GERMANY: Anti-Semitism: Germany sees ‘10% jump in offences’ in 2018

The German government has revealed a sharp increase in the number of anti-Semitic offences recorded last year.

 

BBC (13.02.2019) – https://bbc.in/2IetSIe – Crime data, detailed in German media on Wednesday, says 1,646 crimes were linked to a hatred of Jews in 2018 – showing a yearly increase of 10%.

 

It comes just a day after French politicians spoke out about a sharp rise of incidents in their own country.

 

French Interior minister, Christophe Castaner, has warned that anti-Semitism is “spreading like poison”.

 

Over the weekend there were a series of anti-Semitic incidents reported in central Paris – including Swastika vandalism on post-boxes featuring a holocaust survivor’s portrait.

 

The latest data from Germany was released after a request from a member of the far-left Die Linke party. That information was then shared with German newspaper, Der Tagesspiegel.

 

The government have said the final totals may still increase – but the latest collation of data revealed a total jump in anti-Semitic offences of about 10%.

 

It also revealed a 60% rise in physical attacks – with 62 violent incidents recorded, up from 37 in 2017.

 

Josef Shcuster, the head of the Central Council of Jews in Germany, said the news shows that government action is “urgently needed”.

 

“The latest numbers are not yet official, but at least they reflect a tendency – and that’s scary,” he said in a statement to the BBC.

 

“What had already solidified as a subjective impression among Jews is now confirmed in the statistics.

 

“Considering that acts below the threshold for criminal liability are not covered, the picture becomes even darker.”

 

Jewish groups have warned about the rise of far-right groups in fostering anti-Semitism and hatred of other minorities throughout Europe.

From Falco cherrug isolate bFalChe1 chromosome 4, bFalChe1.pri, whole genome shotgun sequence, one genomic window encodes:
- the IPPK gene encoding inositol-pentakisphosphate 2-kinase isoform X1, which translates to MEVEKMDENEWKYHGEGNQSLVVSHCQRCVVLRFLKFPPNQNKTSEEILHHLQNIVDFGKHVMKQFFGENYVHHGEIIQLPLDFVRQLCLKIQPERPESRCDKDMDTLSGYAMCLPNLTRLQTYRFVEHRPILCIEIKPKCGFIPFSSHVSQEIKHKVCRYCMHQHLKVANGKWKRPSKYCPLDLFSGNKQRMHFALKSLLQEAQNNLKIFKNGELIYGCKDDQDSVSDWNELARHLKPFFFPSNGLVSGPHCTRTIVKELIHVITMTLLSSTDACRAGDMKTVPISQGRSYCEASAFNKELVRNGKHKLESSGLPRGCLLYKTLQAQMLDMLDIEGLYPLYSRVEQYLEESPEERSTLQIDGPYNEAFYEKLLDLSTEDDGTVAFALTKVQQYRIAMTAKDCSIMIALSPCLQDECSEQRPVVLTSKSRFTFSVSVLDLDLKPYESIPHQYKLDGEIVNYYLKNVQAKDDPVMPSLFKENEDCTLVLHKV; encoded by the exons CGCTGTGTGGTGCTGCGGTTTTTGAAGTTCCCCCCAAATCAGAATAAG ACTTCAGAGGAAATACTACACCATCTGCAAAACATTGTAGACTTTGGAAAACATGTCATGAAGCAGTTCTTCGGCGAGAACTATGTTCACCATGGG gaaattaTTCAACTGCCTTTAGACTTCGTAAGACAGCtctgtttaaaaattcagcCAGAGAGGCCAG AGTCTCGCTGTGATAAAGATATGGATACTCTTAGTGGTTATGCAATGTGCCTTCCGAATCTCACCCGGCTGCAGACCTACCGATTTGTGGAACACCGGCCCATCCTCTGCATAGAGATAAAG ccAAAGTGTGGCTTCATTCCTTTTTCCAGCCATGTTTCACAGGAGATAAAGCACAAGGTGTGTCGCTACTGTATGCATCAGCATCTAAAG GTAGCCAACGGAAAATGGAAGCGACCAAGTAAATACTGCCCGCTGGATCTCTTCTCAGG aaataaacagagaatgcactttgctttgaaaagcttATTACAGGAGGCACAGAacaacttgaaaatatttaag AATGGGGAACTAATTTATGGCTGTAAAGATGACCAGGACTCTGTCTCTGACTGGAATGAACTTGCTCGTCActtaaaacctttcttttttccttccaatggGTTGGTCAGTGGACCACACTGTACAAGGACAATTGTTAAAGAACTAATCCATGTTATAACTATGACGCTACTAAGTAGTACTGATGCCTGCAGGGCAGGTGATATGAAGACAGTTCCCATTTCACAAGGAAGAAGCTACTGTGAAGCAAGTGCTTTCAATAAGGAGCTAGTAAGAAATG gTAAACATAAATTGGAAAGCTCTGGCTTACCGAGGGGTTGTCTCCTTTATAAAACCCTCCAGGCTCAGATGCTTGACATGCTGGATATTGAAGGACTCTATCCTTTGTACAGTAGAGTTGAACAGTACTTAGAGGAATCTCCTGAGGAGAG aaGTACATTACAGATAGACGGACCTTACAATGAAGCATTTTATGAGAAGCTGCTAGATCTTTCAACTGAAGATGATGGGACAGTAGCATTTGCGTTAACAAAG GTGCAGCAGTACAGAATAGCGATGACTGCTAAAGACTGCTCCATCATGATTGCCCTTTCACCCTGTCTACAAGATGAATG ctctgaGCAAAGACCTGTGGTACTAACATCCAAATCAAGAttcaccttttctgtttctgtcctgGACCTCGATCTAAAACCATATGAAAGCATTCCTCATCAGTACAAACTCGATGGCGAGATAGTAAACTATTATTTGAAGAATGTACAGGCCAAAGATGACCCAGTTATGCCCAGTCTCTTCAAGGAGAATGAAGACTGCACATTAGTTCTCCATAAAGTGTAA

Last year, a survey of thousands of European Jews revealed that many were increasingly worried about anti-Semitism.

 

Since 2017, the far-right Alternative for Germany (AfD) have been country’s main opposition party.

 

AfD are openly against immigration, but deny holding anti-Semitic views.

 

However, a number of comments from their politicians, including about the Holocaust, have drawn scorn from Jewish groups and other politicians.

 

Last year the German government announced that a specialist team would be sent into German schools to try and combat anti-Semitism.

 

There have also been calls for special classes about anti-Semitism to be provided for some immigrants.

 

The Central Council of Jews in Germany said the classes were needed after a large increased in immigration from Muslim-majority countries.

 

It came after a video went viral showing a man, shouting in Arabic, attacking two Jewish men in Berlin.

 

Last month, Chancellor Angela Merkel has said it was the responsibility of everyone to have a “zero tolerance” approach to anti-Semitism and other forms of xenophobia.

 

“People growing up today must know what people were capable of in the past, and we must work proactively to ensure that it is never repeated,” Merkel during a video address to mark Holocaust Memorial Day.

 

………………………………….

If you want to be regularly informed about different violations of human rights in the world, click here for a free subscription to our newsletters!

Also:

HRWF database of news and information on over 70 countries: http://hrwf.eu/newsletters/forb/ 
List of hundreds of documented cases of believers of various faiths in 20 countries: http://hrwf.eu/forb/forb-and-blasphemy-prisoners-list/  




FRANCE: Spate of anti-Semitic acts sparks outrage in France

A tree planted in a Paris suburb in memory of a young Jewish man who was tortured to death in 2006 has been chopped down, authorities said Monday, confirming the latest in a series of anti-Semitic acts in France.